Wednesday 16th December 2015, 6.30pm
Venue: Room PG20 Pemberton Building, Palace Green, Durham
“The Buildings and Landscapes of Durham University:Our Shared Heritage”
The foundation of Durham University in 1832 started a process of physical change that the city had not experienced since the Norman Conquest, not only on the historic peninsula but also in the surrounding streets and countryside. Wherever change took place, university architects invariably had to assimilate into their designs the dramatic topography of the city and its central eyecatcher, Durham Cathedral. The lecture will explore the buildings and landscapes that are the inseparable components of Durham University and ask whether these often uplifting and beautiful places could be shared more widely for the enjoyment of even more people.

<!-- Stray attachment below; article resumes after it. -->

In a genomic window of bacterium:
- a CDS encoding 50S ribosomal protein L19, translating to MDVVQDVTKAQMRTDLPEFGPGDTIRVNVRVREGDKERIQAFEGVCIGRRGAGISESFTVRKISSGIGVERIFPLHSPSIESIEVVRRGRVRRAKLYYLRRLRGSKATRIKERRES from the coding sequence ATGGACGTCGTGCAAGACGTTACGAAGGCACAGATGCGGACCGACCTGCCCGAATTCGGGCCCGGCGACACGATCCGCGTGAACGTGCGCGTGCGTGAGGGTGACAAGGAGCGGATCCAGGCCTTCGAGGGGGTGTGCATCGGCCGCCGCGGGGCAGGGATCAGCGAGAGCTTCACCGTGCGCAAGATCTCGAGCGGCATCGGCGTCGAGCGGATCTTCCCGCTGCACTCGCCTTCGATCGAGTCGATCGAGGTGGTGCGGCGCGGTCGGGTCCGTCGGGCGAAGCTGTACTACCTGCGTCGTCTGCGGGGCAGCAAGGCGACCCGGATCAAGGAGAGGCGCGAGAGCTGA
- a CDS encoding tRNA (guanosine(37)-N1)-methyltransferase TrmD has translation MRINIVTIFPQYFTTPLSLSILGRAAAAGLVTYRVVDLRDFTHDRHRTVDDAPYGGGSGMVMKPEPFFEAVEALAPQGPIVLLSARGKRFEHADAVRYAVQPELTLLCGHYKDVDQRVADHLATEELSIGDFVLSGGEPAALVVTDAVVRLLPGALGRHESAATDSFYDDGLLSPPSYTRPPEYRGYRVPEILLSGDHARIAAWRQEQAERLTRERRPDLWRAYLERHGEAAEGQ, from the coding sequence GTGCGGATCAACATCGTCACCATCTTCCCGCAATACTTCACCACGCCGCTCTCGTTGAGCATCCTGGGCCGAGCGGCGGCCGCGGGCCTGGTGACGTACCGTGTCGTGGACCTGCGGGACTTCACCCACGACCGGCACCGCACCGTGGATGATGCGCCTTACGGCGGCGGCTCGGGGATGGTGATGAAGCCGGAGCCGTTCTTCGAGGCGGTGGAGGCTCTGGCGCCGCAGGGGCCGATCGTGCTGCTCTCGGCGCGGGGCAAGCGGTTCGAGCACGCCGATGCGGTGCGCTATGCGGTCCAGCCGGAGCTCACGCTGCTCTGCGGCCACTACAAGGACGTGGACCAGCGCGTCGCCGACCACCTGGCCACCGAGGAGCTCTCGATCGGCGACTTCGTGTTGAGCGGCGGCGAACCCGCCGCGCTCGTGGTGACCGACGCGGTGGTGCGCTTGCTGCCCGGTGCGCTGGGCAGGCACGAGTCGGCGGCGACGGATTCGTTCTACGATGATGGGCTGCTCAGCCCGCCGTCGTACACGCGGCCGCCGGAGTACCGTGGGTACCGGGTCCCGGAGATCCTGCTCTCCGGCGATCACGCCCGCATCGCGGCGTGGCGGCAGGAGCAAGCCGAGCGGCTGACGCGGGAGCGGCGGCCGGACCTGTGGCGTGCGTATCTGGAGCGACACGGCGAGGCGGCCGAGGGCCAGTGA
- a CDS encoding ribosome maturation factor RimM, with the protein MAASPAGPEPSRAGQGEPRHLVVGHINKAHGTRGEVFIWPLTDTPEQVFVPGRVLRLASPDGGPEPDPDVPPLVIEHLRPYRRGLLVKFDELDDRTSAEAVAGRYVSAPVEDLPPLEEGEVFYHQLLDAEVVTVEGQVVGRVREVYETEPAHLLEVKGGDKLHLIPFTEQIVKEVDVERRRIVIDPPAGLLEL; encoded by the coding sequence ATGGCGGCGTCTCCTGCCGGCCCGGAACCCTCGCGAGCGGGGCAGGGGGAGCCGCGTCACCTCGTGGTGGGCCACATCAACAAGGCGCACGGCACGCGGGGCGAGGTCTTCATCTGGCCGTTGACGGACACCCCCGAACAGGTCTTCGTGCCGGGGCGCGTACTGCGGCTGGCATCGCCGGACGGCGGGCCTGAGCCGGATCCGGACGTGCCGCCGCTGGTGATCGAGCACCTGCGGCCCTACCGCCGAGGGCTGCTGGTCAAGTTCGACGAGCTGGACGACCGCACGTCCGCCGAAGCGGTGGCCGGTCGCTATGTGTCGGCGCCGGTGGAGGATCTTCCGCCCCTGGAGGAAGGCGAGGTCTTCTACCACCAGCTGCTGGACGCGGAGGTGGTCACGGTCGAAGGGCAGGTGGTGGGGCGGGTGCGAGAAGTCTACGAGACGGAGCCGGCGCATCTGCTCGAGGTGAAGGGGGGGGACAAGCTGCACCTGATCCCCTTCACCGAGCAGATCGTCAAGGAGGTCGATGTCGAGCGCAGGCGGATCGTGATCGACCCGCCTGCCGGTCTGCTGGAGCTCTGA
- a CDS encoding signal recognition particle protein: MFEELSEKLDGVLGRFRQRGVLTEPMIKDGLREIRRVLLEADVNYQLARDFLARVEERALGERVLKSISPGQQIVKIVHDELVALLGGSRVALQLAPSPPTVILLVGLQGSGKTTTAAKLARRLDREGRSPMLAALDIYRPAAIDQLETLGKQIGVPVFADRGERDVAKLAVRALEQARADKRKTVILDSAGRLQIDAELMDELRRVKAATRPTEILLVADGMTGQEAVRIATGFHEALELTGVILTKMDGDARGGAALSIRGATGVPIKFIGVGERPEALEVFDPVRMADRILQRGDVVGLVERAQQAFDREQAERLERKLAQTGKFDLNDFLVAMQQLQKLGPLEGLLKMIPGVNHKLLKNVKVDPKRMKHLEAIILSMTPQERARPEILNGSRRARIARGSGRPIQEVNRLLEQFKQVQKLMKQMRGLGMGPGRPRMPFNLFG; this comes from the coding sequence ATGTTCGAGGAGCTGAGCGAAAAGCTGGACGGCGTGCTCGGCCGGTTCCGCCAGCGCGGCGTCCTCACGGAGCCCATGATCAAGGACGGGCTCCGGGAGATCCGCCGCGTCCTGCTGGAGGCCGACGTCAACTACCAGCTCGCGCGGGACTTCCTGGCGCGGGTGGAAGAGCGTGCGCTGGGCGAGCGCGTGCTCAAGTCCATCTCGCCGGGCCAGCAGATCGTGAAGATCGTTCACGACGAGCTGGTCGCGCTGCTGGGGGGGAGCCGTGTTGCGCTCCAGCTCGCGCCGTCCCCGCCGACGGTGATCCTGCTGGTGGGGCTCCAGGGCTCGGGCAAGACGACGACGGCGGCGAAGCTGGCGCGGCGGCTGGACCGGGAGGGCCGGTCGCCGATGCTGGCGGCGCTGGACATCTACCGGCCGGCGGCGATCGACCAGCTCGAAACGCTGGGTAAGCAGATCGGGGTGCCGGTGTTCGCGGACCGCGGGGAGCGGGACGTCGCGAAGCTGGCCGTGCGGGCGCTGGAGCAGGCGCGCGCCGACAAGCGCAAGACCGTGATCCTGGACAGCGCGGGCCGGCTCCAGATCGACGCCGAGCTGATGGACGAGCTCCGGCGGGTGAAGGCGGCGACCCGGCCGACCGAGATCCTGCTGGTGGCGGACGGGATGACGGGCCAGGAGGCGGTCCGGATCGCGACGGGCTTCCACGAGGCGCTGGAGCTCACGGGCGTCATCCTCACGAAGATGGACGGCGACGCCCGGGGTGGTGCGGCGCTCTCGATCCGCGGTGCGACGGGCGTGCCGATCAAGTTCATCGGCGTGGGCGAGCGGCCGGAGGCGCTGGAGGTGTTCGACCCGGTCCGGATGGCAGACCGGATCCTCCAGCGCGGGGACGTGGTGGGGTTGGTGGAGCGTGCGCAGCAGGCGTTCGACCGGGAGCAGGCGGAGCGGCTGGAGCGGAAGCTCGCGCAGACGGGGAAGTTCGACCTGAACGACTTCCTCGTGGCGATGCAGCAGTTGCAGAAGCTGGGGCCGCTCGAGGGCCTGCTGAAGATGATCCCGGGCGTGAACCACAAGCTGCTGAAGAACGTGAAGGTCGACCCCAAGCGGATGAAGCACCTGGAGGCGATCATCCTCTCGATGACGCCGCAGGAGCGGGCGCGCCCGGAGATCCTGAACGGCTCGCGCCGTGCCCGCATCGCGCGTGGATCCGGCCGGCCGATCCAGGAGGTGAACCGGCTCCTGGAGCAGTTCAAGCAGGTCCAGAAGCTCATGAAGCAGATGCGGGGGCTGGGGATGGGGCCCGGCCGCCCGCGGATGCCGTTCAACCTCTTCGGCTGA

Martin trained as an architect at Newcastle University, and later specialised in conservation. His professional career lasted 36 years, first with Durham City Council and later as Historic Buildings Inspector for English Heritage in the North East. His research has been published in local and national journals on architectural and garden history, he has written various books on Durham City and Durham University and he lectures extensively throughout the region. He is currently Secretary (and founder) of the North East Vernacular Architecture Group, committee member of the Northumbria Gardens Trust, and member of both the Durham Diocesan Advisory Committee on Churches and Durham Cathedral Fabric Advisory Committee. He is also a Fellow of the Society of Antiquaries in London. At the moment he is working on a revision of Nikolaus Pevsner’s Buildings of England volume on County Durham.
The talk will be followed by a drinks reception in the World Heritage Site Centre.
Please note that places for this lecture are limited. Please book your place by writing to Raffaella Aliprandi at firstname.lastname@example.org.
Would you also let Raffaella know whether or not you will be attending the reception afterwards, for catering purposes.